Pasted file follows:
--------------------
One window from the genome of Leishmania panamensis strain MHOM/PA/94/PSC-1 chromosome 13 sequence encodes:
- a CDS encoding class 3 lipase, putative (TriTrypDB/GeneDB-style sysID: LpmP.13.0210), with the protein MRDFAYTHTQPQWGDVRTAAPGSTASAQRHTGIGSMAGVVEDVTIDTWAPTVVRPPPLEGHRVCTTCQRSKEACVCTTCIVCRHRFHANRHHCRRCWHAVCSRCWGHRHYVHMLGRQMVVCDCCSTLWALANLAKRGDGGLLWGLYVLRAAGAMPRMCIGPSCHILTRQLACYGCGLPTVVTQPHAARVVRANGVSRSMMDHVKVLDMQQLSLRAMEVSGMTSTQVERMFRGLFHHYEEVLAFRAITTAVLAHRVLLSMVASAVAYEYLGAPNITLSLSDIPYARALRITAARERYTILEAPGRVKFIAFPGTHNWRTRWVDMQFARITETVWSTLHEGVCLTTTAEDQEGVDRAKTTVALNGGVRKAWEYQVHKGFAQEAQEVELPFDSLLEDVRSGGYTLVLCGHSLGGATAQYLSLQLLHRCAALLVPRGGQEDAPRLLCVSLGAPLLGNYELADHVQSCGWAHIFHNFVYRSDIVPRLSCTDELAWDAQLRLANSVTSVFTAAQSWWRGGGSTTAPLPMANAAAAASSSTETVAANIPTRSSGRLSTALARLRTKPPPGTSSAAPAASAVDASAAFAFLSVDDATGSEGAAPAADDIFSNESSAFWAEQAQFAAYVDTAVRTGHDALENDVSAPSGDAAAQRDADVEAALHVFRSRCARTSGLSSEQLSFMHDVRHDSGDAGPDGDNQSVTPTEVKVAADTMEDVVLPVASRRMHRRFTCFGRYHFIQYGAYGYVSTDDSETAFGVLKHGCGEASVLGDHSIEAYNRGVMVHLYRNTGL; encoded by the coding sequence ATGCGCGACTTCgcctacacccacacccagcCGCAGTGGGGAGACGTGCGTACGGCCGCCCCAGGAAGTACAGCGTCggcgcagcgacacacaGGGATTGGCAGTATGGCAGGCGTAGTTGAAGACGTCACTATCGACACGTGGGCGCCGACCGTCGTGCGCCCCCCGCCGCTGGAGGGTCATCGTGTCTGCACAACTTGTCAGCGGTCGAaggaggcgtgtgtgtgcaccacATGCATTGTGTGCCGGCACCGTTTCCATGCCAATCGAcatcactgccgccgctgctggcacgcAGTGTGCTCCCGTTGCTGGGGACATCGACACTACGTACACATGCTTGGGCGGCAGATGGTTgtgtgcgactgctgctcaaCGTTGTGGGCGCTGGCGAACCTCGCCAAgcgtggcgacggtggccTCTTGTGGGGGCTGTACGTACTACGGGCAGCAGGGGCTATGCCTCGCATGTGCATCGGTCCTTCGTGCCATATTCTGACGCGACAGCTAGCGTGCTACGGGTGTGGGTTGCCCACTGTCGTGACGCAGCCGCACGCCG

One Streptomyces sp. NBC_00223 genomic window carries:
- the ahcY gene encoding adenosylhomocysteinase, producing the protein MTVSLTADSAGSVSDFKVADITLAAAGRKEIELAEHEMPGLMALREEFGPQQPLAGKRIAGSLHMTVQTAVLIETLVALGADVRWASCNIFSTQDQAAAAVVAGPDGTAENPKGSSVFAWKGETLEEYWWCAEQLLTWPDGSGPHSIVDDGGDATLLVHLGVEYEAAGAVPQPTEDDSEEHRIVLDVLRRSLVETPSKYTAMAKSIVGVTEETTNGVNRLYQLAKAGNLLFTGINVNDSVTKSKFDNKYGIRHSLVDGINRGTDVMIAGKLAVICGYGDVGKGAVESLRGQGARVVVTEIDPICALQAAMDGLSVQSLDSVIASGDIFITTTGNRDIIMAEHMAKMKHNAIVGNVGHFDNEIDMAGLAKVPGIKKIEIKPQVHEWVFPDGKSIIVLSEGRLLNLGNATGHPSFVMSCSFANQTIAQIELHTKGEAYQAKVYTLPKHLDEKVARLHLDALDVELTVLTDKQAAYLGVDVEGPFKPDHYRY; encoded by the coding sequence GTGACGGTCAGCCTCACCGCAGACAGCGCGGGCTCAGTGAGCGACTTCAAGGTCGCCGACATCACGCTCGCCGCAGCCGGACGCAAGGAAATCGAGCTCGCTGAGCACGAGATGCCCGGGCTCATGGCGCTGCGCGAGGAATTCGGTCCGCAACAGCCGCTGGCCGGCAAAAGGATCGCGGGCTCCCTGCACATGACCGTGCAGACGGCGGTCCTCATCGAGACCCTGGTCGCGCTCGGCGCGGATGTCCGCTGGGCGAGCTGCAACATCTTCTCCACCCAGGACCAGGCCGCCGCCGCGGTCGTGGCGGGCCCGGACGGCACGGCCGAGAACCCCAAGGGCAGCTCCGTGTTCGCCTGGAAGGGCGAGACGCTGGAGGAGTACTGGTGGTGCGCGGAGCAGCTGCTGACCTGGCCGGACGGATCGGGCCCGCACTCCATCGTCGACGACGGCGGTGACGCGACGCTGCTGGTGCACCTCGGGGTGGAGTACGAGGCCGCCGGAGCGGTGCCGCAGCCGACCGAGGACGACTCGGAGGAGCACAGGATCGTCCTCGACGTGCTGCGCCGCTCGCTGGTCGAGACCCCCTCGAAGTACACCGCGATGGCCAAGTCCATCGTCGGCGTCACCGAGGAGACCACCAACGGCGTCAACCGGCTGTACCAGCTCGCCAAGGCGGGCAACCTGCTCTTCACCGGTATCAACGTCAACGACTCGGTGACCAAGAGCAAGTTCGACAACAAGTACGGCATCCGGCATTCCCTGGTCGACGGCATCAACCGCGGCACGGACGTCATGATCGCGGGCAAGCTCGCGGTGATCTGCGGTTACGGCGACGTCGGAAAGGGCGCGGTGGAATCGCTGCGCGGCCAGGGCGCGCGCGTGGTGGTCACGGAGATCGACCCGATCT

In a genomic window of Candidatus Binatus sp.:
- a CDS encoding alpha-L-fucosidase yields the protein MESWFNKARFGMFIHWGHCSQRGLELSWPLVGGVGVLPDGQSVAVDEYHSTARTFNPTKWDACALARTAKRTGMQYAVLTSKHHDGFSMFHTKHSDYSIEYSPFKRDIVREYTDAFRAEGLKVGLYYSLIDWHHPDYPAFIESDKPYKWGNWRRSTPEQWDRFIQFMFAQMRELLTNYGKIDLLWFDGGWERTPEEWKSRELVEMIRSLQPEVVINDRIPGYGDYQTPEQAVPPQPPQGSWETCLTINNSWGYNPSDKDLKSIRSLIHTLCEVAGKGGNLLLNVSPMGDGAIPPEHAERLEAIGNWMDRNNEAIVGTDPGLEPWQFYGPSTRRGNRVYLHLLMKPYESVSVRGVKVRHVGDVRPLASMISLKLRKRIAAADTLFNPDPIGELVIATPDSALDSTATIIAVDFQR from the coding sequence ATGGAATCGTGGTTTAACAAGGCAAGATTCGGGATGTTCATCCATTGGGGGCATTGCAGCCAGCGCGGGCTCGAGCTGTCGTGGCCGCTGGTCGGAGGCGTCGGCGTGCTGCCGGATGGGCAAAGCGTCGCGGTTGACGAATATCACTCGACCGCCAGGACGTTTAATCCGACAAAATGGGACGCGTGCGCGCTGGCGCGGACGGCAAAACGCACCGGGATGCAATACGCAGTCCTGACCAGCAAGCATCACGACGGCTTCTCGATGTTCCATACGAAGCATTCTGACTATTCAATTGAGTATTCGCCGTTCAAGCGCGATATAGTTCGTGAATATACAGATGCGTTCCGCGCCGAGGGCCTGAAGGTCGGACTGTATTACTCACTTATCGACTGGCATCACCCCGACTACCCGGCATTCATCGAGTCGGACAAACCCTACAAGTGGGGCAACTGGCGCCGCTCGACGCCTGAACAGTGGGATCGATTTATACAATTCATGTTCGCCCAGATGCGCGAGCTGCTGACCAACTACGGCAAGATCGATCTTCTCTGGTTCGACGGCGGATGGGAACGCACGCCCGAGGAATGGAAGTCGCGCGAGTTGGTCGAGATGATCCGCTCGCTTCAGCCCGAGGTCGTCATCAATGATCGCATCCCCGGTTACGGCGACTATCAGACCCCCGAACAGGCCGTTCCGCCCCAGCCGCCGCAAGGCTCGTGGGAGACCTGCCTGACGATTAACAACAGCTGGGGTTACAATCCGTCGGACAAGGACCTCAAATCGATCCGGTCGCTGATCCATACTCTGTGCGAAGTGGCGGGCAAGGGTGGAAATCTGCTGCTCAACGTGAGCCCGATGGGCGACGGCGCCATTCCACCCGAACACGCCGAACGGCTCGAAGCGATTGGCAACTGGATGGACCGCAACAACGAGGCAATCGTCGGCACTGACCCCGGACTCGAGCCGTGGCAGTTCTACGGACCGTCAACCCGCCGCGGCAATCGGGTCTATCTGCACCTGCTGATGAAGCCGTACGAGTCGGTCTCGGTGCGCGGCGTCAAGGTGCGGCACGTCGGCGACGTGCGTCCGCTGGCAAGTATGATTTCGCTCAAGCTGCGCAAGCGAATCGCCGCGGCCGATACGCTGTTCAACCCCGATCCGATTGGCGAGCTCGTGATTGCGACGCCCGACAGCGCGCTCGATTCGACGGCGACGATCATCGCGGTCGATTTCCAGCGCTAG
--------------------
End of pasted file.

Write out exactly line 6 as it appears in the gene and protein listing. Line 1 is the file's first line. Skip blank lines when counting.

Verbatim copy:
- a CDS encoding alpha-L-fucosidase yields the protein MESWFNKARFGMFIHWGHCSQRGLELSWPLVGGVGVLPDGQSVAVDEYHSTARTFNPTKWDACALARTAKRTGMQYAVLTSKHHDGFSMFHTKHSDYSIEYSPFKRDIVREYTDAFRAEGLKVGLYYSLIDWHHPDYPAFIESDKPYKWGNWRRSTPEQWDRFIQFMFAQMRELLTNYGKIDLLWFDGGWERTPEEWKSRELVEMIRSLQPEVVINDRIPGYGDYQTPEQAVPPQPPQGSWETCLTINNSWGYNPSDKDLKSIRSLIHTLCEVAGKGGNLLLNVSPMGDGAIPPEHAERLEAIGNWMDRNNEAIVGTDPGLEPWQFYGPSTRRGNRVYLHLLMKPYESVSVRGVKVRHVGDVRPLASMISLKLRKRIAAADTLFNPDPIGELVIATPDSALDSTATIIAVDFQR from the coding sequence ATGGAATCGTGGTTTAACAAGGCAAGATTCGGGATGTTCATCCATTGGGGGCATTGCAGCCAGCGCGGGCTCGAGCTGTCGTGGCCGCTGGTCGGAGGCGTCGGCGTGCTGCCGGATGGGCAAAGCGTCGCGGTTGACGAATATCACTCGACCGCCAGGACGTTTAATCCGACAAAATGGGACGCGTGCGCGCTGGCGCGGACGGCAAAACGCACCGGGATGCAATACGCAGTCCTGACCAGCAAGCATCACGACGGCTTCTCGATGTTCCATACGAAGCATTCTGACTATTCAATTGAGTATTCGCCGTTCAAGCGCGATATAGTTCGTGAATATACAGATGCGTTCCGCGCCGAGGGCCTGAAGGTCGGACTGTATTACTCACTTATCGACTGGCATCACCCCGACTACCCGGCATTCATCGAGTCGGACAAACCCTACAAGTGGGGCAACTGGCGCCGCTCGACGCCTGAACAGTGGGATCGATTTATACAATTCATGTTCGCCCAGATGCGCGAGCTGCTGACCAACTACGGCAAGATCGATCTTCTCTGGTTCGACGGCGGATGGGAACGCACGCCCGAGGAATGGAAGTCGCGCGAGTTGGTCGAGATGATCCGCTCGCTTCAGCCCGAGGTCGTCATCAATGATCGCATCCCCGGTTACGGCGACTATCAGACCCCCGAACAGGCCGTTCCGCCCCAGCCGCCGCAAGGCTCGTGGGAGACCTGCCTGACGATTAACAACAGCTGGGGTTACAATCCGTCGGACAAGGACCTCAAATCGATCCGGTCGCTGATCCATACTCTGTGCGAAGTGGCGGGCAAGGGTGGAAATCTGCTGCTCAACGTGAGCCCGATGGGCGACGGCGCCATTCCACCCGAACACGCCGAACGGCTCGAAGCGATTGGCAACTGGATGGACCGCAACAACGAGGCAATCGTCGGCACTGACCCCGGACTCGAGCCGTGGCAGTTCTACGGACCGTCAACCCGCCGCGGCAATCGGGTCTATCTGCACCTGCTGATGAAGCCGTACGAGTCGGTCTCGGTGCGCGGCGTCAAGGTGCGGCACGTCGGCGACGTGCGTCCGCTGGCAAGTATGATTTCGCTCAAGCTGCGCAAGCGAATCGCCGCGGCCGATACGCTGTTCAACCCCGATCCGATTGGCGAGCTCGTGATTGCGACGCCCGACAGCGCGCTCGATTCGACGGCGACGATCATCGCGGTCGATTTCCAGCGCTAG